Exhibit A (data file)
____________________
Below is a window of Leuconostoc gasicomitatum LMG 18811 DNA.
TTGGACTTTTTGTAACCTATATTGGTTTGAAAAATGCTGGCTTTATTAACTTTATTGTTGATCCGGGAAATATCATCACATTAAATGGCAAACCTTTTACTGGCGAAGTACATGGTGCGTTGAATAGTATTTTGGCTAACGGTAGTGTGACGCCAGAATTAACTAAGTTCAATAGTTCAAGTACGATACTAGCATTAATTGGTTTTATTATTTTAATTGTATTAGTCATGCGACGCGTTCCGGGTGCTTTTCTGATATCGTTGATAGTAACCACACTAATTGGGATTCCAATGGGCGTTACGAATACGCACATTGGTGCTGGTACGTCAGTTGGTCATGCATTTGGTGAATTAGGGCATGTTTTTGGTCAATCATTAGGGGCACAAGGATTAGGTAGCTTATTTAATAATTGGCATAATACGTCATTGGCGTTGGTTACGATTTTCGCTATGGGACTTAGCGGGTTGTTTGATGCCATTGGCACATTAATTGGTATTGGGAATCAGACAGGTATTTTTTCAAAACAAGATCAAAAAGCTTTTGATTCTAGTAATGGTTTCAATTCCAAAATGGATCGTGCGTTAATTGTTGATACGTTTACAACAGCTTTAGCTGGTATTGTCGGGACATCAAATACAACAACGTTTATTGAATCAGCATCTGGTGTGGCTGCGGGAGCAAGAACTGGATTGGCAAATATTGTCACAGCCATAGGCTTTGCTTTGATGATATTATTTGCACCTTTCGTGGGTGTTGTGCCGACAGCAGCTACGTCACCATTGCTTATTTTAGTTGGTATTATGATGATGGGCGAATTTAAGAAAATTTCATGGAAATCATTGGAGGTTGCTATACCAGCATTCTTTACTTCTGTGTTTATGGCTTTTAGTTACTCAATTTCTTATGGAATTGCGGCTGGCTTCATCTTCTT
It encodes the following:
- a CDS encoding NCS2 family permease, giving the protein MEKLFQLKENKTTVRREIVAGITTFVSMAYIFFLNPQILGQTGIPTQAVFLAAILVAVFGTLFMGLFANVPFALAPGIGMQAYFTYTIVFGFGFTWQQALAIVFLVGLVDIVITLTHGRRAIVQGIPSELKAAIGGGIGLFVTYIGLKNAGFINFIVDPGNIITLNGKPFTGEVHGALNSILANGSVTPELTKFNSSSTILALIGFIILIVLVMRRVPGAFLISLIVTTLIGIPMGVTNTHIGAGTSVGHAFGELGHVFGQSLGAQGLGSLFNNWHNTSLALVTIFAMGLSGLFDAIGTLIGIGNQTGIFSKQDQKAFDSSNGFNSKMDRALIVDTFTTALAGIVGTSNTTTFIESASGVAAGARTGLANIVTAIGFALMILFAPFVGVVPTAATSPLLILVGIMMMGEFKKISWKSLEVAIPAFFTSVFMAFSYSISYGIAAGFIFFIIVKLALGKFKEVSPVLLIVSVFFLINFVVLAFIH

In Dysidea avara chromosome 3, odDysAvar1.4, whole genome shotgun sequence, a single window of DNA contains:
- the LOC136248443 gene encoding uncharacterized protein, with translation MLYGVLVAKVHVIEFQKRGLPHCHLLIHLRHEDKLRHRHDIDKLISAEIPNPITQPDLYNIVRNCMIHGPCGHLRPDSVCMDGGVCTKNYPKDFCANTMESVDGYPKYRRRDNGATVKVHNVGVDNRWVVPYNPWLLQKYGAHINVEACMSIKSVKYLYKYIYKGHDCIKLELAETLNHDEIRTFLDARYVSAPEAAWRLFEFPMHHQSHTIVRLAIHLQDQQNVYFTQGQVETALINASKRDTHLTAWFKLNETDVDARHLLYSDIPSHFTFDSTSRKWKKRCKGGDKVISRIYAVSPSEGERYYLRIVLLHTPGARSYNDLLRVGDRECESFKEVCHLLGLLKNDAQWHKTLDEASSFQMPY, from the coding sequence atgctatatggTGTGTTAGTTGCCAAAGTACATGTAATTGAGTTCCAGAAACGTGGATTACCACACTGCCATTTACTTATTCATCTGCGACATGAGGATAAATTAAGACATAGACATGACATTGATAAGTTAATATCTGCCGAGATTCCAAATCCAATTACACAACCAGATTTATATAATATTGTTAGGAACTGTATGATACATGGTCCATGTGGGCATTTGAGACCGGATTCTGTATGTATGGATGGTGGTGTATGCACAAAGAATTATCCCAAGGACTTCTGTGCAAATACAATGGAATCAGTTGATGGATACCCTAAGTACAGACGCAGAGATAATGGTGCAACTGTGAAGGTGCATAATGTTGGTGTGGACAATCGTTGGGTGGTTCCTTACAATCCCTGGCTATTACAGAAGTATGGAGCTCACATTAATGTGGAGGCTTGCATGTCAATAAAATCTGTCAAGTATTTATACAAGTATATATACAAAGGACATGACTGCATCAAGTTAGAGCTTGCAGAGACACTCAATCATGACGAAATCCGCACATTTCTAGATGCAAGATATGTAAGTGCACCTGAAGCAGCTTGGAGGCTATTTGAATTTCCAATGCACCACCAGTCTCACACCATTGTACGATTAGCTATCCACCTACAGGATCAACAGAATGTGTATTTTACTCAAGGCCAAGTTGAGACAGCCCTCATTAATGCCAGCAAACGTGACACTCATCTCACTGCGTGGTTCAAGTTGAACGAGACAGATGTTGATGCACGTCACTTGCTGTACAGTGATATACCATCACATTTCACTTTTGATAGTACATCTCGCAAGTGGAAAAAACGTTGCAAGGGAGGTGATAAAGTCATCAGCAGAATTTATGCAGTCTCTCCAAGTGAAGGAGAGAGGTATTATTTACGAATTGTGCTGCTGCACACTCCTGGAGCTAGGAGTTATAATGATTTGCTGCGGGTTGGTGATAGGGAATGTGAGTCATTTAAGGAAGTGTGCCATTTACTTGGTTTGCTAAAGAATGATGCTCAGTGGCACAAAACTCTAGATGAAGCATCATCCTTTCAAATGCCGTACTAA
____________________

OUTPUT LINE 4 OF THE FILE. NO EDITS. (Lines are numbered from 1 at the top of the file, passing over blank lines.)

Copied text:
- a CDS encoding NCS2 family permease, giving the protein MEKLFQLKENKTTVRREIVAGITTFVSMAYIFFLNPQILGQTGIPTQAVFLAAILVAVFGTLFMGLFANVPFALAPGIGMQAYFTYTIVFGFGFTWQQALAIVFLVGLVDIVITLTHGRRAIVQGIPSELKAAIGGGIGLFVTYIGLKNAGFINFIVDPGNIITLNGKPFTGEVHGALNSILANGSVTPELTKFNSSSTILALIGFIILIVLVMRRVPGAFLISLIVTTLIGIPMGVTNTHIGAGTSVGHAFGELGHVFGQSLGAQGLGSLFNNWHNTSLALVTIFAMGLSGLFDAIGTLIGIGNQTGIFSKQDQKAFDSSNGFNSKMDRALIVDTFTTALAGIVGTSNTTTFIESASGVAAGARTGLANIVTAIGFALMILFAPFVGVVPTAATSPLLILVGIMMMGEFKKISWKSLEVAIPAFFTSVFMAFSYSISYGIAAGFIFFIIVKLALGKFKEVSPVLLIVSVFFLINFVVLAFIH